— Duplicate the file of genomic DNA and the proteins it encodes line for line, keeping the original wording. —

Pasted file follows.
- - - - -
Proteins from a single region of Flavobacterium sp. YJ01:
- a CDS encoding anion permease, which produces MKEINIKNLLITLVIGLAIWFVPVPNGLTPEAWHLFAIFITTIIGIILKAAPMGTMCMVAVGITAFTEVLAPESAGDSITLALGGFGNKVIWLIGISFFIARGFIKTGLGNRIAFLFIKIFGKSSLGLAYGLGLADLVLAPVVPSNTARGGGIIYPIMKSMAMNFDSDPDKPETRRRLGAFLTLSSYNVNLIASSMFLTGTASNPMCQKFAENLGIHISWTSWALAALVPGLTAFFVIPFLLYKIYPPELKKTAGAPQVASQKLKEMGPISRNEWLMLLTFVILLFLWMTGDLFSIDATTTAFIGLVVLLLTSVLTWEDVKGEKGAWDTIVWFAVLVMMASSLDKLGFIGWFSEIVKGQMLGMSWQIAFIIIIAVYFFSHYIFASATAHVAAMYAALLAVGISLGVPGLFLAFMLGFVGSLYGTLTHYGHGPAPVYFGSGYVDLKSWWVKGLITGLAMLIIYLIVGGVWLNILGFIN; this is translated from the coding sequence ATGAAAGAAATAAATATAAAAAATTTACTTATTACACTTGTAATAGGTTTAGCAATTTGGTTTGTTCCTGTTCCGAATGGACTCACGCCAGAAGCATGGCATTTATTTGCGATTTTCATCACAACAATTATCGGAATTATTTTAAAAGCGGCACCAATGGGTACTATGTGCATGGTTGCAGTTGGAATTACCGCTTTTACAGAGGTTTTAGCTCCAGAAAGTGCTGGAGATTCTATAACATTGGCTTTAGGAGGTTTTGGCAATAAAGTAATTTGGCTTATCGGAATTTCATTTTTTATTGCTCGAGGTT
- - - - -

Proteins from a single region of Flavobacterium sp. YJ01:
- a CDS encoding anion permease, which produces MKEINIKNLLITLVIGLAIWFVPVPNGLTPEAWHLFAIFITTIIGIILKAAPMGTMCMVAVGITAFTEVLAPESAGDSITLALGGFGNKVIWLIGISFFIARGFIKTGLGNRIAFLFIKIFGKSSLGLAYGLGLADLVLAPVVPSNTARGGGIIYPIMKSMAMNFDSDPDKPETRRRLGAFLTLSSYNVNLIASSMFLTGTASNPMCQKFAENLGIHISWTSWALAALVPGLTAFFVIPFLLYKIYPPELKKTAGAPQVASQKLKEMGPISRNEWLMLLTFVILLFLWMTGDLFSIDATTTAFIGLVVLLLTSVLTWEDVKGEKGAWDTIVWFAVLVMMASSLDKLGFIGWFSEIVKGQMLGMSWQIAFIIIIAVYFFSHYIFASATAHVAAMYAALLAVGISLGVPGLFLAFMLGFVGSLYGTLTHYGHGPAPVYFGSGYVDLKSWWVKGLITGLAMLIIYLIVGGVWLNILGFIN; this is translated from the coding sequence ATGAAAGAAATAAATATAAAAAATTTACTTATTACACTTGTAATAGGTTTAGCAATTTGGTTTGTTCCTGTTCCGAATGGACTCACGCCAGAAGCATGGCATTTATTTGCGATTTTCATCACAACAATTATCGGAATTATTTTAAAAGCGGCACCAATGGGTACTATGTGCATGGTTGCAGTTGGAATTACCGCTTTTACAGAGGTTTTAGCTCCAGAAAGTGCTGGAGATTCTATAACATTGGCTTTAGGAGGTTTTGGCAATAAAGTAATTTGGCTTATCGGAATTTCATTTTTTATTGCTCGAGGTT